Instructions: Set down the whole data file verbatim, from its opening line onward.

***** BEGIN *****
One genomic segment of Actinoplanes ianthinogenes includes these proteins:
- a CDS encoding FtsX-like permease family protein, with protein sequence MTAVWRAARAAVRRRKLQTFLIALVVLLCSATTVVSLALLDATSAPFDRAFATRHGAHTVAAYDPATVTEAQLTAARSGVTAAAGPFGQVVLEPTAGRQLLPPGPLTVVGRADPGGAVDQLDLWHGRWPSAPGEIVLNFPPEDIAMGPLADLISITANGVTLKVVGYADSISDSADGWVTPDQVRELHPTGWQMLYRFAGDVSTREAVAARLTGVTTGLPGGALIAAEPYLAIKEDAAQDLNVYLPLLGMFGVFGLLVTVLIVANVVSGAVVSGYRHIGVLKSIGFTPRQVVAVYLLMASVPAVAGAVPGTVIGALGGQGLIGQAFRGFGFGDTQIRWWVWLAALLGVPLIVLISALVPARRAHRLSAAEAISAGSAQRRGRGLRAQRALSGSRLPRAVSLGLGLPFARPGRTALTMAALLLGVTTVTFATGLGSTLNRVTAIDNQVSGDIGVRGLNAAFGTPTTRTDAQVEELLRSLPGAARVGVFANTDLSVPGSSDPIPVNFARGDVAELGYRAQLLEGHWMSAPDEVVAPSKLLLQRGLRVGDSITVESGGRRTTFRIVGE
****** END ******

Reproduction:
One genomic segment of Actinoplanes ianthinogenes includes these proteins:
- a CDS encoding FtsX-like permease family protein, with protein sequence MTAVWRAARAAVRRRKLQTFLIALVVLLCSATTVVSLALLDATSAPFDRAFATRHGAHTVAAYDPATVTEAQLTAARSGVTAAAGPFGQVVLEPTAGRQLLPPGPLTVVGRADPGGAVDQLDLWHGRWPSAPGEIVLNFPPEDIAMGPLADLISITANGVTLKVVGYADSISDSADGWVTPDQVRELHPTGWQMLYRFAGDVSTREAVAARLTGVTTGLPGGALIAAEPYLAIKEDAAQDLNVYLPLLGMFGVFGLLVTVLIVANVVSGAVVSGYRHIGVLKSIGFTPRQVVAVYLLMASVPAVAGAVPGTVIGALGGQGLIGQAFRGFGFGDTQIRWWVWLAALLGVPLIVLISALVPARRAHRLSAAEAISAGSAQRRGRGLRAQRALSGSRLPRAVSLGLGLPFARPGRTALTMAALLLGVTTVTFATGLGSTLNRVTAIDNQVSGDIGVRGLNAAFGTPTTRTDAQVEELLRSLPGAARVGVFANTDLSVPGSSDPIPVNFARGDVAELGYRAQLLEGHWMSAPDEVVAPSKLLLQRGLRVGDSITVESGGRRTTFRIVGE